Bobby Jindal's Budget Doesn't Fund Presidential Primary

Louisiana’s budget hole presents another problem for the 2016 hopeful.
Photographer: Nicholas Kamm/AFP/Getty Images

Louisiana Governor Bobby Jindal is learning the hard way that presidential primaries aren’t free. As of now, his state hasn’t budgeted for one. 

To fill a $1.6 billion budget shortfall, Jindal proposed hundred of millions in spending cuts in a budget plan earlier this month, slashing the budgets of several offices. Secretary of State Tom Schedler was one of several state officials who testified to the House Appropriations Committee on Wednesday that the budget underfunded his department and was lacking $3.4 million for a presidential primary next spring.

“I have no funding for elections past the fall elections,” Schedler told lawmakers Wednesday, later adding, “I want to hold a presidential preference primary if you want to pay for it.” 

Jindal’s office and the Department of State lay the blame with the other party. According to the Washington Post, Jindal’s office said they gave Schedler’s office a “target savings number” to hit, and that cuts are at his discretion. Schedler’s spokeswoman said the Department of State informed the governor that primaries would be one of the first objectives to go if the budget was cut.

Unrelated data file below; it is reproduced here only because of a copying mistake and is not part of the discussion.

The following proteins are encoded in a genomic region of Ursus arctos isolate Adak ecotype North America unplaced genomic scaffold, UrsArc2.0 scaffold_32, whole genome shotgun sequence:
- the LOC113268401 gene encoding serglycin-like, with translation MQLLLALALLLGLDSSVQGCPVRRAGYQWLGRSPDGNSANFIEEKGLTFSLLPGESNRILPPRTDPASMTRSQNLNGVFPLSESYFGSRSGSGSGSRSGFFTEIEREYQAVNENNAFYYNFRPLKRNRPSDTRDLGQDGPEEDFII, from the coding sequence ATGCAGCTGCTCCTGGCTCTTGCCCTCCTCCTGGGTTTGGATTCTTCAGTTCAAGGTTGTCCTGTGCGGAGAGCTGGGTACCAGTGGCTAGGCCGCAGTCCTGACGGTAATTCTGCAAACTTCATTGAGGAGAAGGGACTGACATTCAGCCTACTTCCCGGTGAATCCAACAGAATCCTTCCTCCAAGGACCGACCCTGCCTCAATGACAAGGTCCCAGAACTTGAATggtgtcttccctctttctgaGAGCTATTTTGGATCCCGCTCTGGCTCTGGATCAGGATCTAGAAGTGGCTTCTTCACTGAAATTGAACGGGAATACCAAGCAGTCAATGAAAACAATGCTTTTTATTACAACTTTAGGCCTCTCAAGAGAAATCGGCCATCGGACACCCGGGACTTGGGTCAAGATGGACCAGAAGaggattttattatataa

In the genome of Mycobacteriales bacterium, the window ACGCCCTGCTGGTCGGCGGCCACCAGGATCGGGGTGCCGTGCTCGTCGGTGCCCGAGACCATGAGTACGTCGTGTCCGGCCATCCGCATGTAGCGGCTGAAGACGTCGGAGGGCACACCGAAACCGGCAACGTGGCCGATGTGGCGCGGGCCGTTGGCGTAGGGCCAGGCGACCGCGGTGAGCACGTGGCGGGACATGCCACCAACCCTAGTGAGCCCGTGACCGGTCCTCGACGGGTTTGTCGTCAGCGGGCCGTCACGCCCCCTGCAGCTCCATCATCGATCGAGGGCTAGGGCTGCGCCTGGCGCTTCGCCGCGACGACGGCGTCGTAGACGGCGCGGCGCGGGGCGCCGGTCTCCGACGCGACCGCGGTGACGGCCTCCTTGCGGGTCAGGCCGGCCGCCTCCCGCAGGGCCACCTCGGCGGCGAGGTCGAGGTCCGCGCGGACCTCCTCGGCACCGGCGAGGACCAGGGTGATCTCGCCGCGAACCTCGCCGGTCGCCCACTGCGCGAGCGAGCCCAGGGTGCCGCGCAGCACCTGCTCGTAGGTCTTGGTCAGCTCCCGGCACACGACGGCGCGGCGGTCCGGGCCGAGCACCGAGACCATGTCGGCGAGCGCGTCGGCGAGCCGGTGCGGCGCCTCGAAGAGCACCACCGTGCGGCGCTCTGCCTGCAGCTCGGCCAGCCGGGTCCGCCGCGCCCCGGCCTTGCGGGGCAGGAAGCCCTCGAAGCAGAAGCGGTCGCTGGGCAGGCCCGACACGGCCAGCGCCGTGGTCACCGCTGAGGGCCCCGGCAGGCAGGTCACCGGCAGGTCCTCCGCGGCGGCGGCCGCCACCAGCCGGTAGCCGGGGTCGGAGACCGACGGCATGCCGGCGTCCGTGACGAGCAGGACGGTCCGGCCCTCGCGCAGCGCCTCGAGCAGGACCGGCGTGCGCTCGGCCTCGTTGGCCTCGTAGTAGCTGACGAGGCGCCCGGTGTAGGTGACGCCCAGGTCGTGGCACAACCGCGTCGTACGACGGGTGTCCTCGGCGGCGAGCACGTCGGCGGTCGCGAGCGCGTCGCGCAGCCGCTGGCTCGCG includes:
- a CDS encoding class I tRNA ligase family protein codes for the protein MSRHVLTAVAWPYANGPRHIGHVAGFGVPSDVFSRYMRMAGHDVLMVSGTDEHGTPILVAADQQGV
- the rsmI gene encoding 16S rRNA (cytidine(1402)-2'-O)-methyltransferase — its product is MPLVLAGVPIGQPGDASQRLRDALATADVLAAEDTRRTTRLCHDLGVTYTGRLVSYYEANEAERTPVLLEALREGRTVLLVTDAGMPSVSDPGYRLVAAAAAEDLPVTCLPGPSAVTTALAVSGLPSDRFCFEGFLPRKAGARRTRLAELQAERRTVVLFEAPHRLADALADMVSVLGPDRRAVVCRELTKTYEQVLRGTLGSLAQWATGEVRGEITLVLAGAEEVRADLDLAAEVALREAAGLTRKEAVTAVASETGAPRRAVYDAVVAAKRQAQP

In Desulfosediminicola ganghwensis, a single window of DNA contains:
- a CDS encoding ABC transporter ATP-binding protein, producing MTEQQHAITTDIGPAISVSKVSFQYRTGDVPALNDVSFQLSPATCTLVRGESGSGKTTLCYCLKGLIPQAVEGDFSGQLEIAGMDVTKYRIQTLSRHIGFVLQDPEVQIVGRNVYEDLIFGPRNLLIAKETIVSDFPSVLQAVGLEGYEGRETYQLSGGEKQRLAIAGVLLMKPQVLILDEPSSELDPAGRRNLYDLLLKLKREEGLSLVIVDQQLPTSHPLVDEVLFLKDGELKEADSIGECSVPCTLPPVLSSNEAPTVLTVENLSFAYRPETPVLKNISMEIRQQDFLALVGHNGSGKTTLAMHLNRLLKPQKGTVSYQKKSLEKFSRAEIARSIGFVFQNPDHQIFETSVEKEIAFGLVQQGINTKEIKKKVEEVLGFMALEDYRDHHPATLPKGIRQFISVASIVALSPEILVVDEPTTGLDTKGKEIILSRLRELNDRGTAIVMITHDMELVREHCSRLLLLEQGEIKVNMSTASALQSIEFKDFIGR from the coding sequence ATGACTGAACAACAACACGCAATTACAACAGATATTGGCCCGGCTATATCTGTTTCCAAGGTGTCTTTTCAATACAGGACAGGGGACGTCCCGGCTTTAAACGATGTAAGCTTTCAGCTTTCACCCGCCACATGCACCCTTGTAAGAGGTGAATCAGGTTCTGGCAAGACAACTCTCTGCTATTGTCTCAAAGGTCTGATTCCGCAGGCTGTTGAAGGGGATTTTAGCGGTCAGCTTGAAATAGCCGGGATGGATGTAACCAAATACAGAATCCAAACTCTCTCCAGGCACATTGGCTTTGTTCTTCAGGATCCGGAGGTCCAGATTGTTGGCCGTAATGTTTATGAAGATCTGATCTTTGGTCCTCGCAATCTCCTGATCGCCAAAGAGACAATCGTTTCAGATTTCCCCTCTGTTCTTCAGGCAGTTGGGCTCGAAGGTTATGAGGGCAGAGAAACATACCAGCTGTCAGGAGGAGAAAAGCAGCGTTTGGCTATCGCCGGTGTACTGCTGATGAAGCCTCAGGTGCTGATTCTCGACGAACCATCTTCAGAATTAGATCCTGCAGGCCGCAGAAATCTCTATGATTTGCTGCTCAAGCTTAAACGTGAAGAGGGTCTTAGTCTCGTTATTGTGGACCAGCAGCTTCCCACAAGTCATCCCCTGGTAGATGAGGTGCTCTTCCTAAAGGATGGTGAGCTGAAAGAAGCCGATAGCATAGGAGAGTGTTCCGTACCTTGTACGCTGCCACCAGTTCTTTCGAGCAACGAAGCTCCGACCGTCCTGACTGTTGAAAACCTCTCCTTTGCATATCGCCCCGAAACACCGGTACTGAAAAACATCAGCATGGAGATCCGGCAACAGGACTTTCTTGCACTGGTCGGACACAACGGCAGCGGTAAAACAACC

And so, the governor’s office has been aware of the primary election shortfall for weeks, and the gap is only just now becoming an issue. Officials are now working with the legislature to figure out how to come up with the extra funds, while Democrats are using the story to call attention to Jindal’s low placement in recent presidential polls, according to Reuters.

If Louisiana can’t afford a primary, it might set up a party-run caucus or convention, which might work in Jindal’s favor. “He wants to convince his own core group of people to rig it for him so he doesn't come out looking so bad,” Stephen Handwerk, executive director of the Louisiana State Democratic Party, told Reuters.

It’s just as likely that Jindal was hoping the Department of State would cut funds somewhere a little less relevant to his political ambitions.

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